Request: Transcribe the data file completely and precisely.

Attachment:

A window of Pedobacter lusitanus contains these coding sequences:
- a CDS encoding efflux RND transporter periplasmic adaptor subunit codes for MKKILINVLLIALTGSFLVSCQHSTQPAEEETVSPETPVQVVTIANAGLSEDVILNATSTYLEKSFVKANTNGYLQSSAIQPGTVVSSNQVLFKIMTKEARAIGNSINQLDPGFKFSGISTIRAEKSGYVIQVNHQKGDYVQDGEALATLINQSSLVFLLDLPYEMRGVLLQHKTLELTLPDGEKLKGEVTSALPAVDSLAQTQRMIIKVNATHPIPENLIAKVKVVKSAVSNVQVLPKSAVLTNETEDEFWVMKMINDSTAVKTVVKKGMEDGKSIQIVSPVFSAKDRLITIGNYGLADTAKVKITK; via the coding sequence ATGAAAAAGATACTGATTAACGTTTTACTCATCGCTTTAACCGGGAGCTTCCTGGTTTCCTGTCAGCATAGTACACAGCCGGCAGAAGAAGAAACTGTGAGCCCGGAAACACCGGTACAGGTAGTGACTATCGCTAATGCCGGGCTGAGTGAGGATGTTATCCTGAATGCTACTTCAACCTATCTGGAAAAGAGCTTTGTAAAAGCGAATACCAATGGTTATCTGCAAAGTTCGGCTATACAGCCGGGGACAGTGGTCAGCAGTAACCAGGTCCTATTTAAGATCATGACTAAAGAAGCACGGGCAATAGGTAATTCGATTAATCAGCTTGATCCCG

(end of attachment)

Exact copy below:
A window of Pedobacter lusitanus contains these coding sequences:
- a CDS encoding efflux RND transporter periplasmic adaptor subunit codes for MKKILINVLLIALTGSFLVSCQHSTQPAEEETVSPETPVQVVTIANAGLSEDVILNATSTYLEKSFVKANTNGYLQSSAIQPGTVVSSNQVLFKIMTKEARAIGNSINQLDPGFKFSGISTIRAEKSGYVIQVNHQKGDYVQDGEALATLINQSSLVFLLDLPYEMRGVLLQHKTLELTLPDGEKLKGEVTSALPAVDSLAQTQRMIIKVNATHPIPENLIAKVKVVKSAVSNVQVLPKSAVLTNETEDEFWVMKMINDSTAVKTVVKKGMEDGKSIQIVSPVFSAKDRLITIGNYGLADTAKVKITK; via the coding sequence ATGAAAAAGATACTGATTAACGTTTTACTCATCGCTTTAACCGGGAGCTTCCTGGTTTCCTGTCAGCATAGTACACAGCCGGCAGAAGAAGAAACTGTGAGCCCGGAAACACCGGTACAGGTAGTGACTATCGCTAATGCCGGGCTGAGTGAGGATGTTATCCTGAATGCTACTTCAACCTATCTGGAAAAGAGCTTTGTAAAAGCGAATACCAATGGTTATCTGCAAAGTTCGGCTATACAGCCGGGGACAGTGGTCAGCAGTAACCAGGTCCTATTTAAGATCATGACTAAAGAAGCACGGGCAATAGGTAATTCGATTAATCAGCTTGATCCCG